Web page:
During the trial, Berer wrote to Barnardo’s charity asking for evidence of the link between witchcraft and FGM. The response which she received after the trial, pointed to a Refinery29 article. But Refinery 29 and the National FGM Centre/Barnardo’s had cited each other as their source. Additionally, Barnardo’s named four other publications as evidence, yet none contained credible evidence of a link.

In her summing up, the judge stressed a number of times that some of the mother’s beliefs and practices should not be taken as evidence of guilt yet used stigmatising language to describe them as “repulsive”. And when the verdict was announced, the mother and FGM were associated with witchcraft in news reports. And, I would contend, remain linked in the popular imagination still.

Linking FGM to witchcraft has been given further legitimacy because it  is a focus of the work of the National FGM Centre, supported by Barnardo’s charity and the Local Government Association. One of its niche work areas has become attitudinal change towards harmful practices and abuse linked to faith or belief. That focus was developed when the predicted FGM epidemic didn’t materialise but the Centre still needed to be considered relevant. It now boasts its harmful practices E-Learning tool “the first of its kind in the world.”

“Research” by the Local Government Association (LGA) in November 2019 revealed that abuse of children based on faith or belief including witchcraft, spirit possession and black magic, increased from 1,460 to 1,950 cases between 2016/17 and 2018/19. This was uncritically reported. Councils were said to have dealt with the equivalent of 38 of these cases a week over that three year period.

The research also showed that the number of children identified through social work assessments as having been or being at risk of FGM had reached a record high – with 1,000 cases in 2018/19. This was up six per cent on the 940 cases in the previous year. We weren’t told how ‘at risk’ was defined but it usually, if erroneously, means that mothers who have undergone the practice intend having her daughters’ cut. Of course most mothers in the UK have no intention of doing this to their children.

Research by Johnsdotter (2015) Cultural change after migration demonstrated that substantial change in the practice had occurred in western countries after migration because it had afforded migrants opportunities for cultural reflection and a re-examination of their motives for FGM. Omorodion’s research from Canada also found that migrating to a new country brings exposure to norms, values and beliefs and an eventual influence on home culture and way of life.

To explain the increase, social workers were credited with becoming better at identifying the signs of FGM and belief-related abuse. But the LGA suggested the true incidence rate was likely to be higher as these crimes are under-reported, replicating the ‘tip of the iceberg’ predictions for FGM that curiously have not materialised.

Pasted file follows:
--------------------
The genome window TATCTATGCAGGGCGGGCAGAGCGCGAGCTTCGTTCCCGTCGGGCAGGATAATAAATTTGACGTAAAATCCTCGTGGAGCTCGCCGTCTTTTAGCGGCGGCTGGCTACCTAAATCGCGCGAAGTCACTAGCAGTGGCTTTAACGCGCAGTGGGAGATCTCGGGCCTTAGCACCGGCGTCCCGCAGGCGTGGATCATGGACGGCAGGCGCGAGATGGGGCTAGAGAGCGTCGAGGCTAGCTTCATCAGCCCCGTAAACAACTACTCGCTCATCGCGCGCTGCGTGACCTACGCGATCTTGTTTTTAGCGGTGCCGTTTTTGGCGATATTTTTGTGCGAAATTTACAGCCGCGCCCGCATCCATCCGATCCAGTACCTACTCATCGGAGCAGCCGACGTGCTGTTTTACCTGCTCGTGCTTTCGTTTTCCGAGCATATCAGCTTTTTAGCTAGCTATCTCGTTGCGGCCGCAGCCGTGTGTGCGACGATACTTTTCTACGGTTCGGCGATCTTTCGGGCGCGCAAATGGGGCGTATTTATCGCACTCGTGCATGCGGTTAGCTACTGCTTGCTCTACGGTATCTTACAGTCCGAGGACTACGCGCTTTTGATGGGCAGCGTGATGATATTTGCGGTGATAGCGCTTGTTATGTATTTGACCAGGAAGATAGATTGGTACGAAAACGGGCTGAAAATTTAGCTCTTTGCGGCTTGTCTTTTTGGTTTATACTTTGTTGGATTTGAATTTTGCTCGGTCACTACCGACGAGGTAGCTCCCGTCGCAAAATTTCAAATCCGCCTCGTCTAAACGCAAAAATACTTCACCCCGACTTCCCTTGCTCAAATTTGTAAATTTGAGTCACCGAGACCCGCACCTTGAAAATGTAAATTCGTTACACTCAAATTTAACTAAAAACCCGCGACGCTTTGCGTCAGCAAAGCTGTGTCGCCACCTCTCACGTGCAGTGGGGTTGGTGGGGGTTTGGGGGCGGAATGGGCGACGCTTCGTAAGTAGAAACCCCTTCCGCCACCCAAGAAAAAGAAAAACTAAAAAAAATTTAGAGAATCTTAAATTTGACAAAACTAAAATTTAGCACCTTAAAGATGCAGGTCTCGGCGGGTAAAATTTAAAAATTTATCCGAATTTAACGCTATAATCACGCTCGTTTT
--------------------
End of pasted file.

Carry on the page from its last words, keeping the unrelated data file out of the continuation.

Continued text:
In a recent press release Barnardo’s demonstrated that it had joined COVID-19 conspiracy theorists reporting “Increase in witchcraft and spirit possession suspected during coronavirus lockdown”. It quoted the FGM Centre saying that child abuse linked to faith and belief might increase but go unreported because of the crisis. And if vulnerable children or adults contract COVID-19, or are accused of bringing it into the home, they could be labelled witches or possessed. Spiritual rather than medical help might then be sought which could result in a rise in exorcisms or deliverances to ‘drive out’ evil spirits associated with the virus.

Witchcraft has been associated with magic, evil and the devil since biblical times. In Europe witch hunting hysteria reached its peak at the end of the 1600s. Magistrates of the time determined that most of Würzburg, Germany was possessed by the devil, and condemned hundreds to death. It is worrying that something that does not even exist re-emerged in a UK law court in 2019, and was used prejudicially there. And is now being promoted in the media, and in health and social care professionals’ education and practice.

Berer is to be congratulated for her detailed work which illustrates why the FGM conviction is unsafe and should be appealed. She also believes that the current law against FGM should be reconsidered and replaced with positive measures for countering FGM which have the support and involvement of the community groups to whom they are addressed.

Let’s hope that somebody with a conscience listens.

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About the Author -

Bríd is a retired health professional. She started her career as a nurse and midwife in Africa where she worked for almost four years. She encountered FGM/C in Ethiopia. She then moved to London where she worked in the National Health Service as a midwife, community nurse, health visitor, reproductive and sexual health nurse and manager over a period of 30 years. She did not encounter FGM/C during that time despite working with immigrant communities who are reported to practice it still. She is puzzled by the current reported prevalence of the practice, the official response and associated activism. And is worried that they might cause more harm than good.